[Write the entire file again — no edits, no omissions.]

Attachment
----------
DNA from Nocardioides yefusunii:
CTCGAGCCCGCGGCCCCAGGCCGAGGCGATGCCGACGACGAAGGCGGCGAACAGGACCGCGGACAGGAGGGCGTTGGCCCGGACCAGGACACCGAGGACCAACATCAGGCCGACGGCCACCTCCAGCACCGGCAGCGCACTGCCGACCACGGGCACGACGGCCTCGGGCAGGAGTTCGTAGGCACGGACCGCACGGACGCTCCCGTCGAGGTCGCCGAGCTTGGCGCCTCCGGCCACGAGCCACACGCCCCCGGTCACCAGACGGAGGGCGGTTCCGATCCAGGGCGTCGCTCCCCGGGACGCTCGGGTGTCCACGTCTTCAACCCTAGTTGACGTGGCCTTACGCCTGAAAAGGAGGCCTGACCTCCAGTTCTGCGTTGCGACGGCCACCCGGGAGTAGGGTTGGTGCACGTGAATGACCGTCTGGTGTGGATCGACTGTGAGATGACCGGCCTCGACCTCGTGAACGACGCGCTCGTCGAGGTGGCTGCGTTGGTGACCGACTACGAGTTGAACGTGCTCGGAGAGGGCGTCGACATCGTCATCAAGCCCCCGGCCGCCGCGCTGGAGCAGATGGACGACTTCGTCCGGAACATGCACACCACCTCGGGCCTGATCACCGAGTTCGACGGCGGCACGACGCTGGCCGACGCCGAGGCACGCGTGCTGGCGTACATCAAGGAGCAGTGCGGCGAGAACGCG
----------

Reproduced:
DNA from Nocardioides yefusunii:
CTCGAGCCCGCGGCCCCAGGCCGAGGCGATGCCGACGACGAAGGCGGCGAACAGGACCGCGGACAGGAGGGCGTTGGCCCGGACCAGGACACCGAGGACCAACATCAGGCCGACGGCCACCTCCAGCACCGGCAGCGCACTGCCGACCACGGGCACGACGGCCTCGGGCAGGAGTTCGTAGGCACGGACCGCACGGACGCTCCCGTCGAGGTCGCCGAGCTTGGCGCCTCCGGCCACGAGCCACACGCCCCCGGTCACCAGACGGAGGGCGGTTCCGATCCAGGGCGTCGCTCCCCGGGACGCTCGGGTGTCCACGTCTTCAACCCTAGTTGACGTGGCCTTACGCCTGAAAAGGAGGCCTGACCTCCAGTTCTGCGTTGCGACGGCCACCCGGGAGTAGGGTTGGTGCACGTGAATGACCGTCTGGTGTGGATCGACTGTGAGATGACCGGCCTCGACCTCGTGAACGACGCGCTCGTCGAGGTGGCTGCGTTGGTGACCGACTACGAGTTGAACGTGCTCGGAGAGGGCGTCGACATCGTCATCAAGCCCCCGGCCGCCGCGCTGGAGCAGATGGACGACTTCGTCCGGAACATGCACACCACCTCGGGCCTGATCACCGAGTTCGACGGCGGCACGACGCTGGCCGACGCCGAGGCACGCGTGCTGGCGTACATCAAGGAGCAGTGCGGCGAGAACGCG